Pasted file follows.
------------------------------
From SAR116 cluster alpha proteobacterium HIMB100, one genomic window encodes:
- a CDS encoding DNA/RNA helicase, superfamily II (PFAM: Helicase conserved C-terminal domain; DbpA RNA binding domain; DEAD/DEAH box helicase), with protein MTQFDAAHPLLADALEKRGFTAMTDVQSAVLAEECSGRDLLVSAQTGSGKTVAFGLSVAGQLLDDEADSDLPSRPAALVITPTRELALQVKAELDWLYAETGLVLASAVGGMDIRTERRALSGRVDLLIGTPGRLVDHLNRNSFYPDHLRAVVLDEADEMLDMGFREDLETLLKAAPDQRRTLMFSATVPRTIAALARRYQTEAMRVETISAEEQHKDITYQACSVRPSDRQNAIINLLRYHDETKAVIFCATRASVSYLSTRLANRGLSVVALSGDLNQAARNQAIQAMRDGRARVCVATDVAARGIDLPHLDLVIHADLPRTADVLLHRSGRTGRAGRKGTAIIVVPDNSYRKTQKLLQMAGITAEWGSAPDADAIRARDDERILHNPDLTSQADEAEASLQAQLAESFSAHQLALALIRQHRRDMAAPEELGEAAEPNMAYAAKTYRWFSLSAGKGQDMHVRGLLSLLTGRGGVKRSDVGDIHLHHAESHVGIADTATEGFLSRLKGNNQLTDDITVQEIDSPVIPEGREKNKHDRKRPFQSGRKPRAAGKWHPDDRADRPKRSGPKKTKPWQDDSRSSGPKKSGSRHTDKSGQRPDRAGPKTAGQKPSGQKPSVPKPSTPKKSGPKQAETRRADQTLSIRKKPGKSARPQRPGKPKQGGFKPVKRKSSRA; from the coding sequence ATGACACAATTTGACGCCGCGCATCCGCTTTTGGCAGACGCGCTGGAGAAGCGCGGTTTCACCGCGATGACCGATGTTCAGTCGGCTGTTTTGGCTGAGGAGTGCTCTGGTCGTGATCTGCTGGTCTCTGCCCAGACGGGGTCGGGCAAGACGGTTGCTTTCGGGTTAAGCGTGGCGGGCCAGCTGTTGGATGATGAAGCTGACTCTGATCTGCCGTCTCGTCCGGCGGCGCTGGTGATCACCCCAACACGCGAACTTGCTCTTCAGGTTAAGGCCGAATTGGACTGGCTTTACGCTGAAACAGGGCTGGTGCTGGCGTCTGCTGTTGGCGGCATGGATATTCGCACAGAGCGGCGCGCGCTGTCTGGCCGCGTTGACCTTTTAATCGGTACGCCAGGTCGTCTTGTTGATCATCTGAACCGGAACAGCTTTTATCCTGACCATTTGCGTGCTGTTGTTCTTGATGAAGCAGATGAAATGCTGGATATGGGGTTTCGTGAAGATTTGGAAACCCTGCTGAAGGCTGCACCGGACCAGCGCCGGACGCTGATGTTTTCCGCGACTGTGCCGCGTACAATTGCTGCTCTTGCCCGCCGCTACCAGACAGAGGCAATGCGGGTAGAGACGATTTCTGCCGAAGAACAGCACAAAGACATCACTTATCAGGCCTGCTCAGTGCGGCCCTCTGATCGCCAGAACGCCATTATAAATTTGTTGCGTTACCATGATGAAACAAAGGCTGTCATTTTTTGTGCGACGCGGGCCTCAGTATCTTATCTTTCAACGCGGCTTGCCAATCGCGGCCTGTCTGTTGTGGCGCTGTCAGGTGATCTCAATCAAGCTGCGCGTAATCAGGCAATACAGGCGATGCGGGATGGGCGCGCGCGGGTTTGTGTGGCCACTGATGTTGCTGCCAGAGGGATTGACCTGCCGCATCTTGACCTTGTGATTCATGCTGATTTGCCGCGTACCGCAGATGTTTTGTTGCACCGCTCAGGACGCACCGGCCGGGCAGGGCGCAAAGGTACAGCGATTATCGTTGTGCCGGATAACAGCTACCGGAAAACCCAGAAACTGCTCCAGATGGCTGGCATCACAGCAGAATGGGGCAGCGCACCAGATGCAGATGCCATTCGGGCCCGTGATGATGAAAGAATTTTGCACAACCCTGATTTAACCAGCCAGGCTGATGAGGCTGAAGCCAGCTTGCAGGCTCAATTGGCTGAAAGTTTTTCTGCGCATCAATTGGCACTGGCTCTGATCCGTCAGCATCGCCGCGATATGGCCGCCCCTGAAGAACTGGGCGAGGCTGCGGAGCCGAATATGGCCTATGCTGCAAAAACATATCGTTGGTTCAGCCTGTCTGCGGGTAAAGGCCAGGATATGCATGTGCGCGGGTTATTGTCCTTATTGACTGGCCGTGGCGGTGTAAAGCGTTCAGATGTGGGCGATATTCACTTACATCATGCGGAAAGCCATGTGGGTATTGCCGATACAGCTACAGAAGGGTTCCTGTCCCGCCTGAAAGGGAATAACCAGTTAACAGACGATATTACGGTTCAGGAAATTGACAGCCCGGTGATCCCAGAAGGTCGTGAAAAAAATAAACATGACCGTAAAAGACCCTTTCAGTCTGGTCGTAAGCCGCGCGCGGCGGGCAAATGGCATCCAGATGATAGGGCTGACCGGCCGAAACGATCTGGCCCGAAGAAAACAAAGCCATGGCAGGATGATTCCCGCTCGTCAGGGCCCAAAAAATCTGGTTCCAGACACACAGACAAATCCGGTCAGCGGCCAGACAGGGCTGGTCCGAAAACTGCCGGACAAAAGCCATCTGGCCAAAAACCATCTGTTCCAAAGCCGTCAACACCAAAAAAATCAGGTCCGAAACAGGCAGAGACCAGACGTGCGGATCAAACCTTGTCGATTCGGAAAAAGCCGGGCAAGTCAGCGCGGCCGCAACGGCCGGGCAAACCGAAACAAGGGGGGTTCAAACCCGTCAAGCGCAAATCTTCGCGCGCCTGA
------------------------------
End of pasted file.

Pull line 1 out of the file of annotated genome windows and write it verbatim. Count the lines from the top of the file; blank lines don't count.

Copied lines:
From SAR116 cluster alpha proteobacterium HIMB100, one genomic window encodes: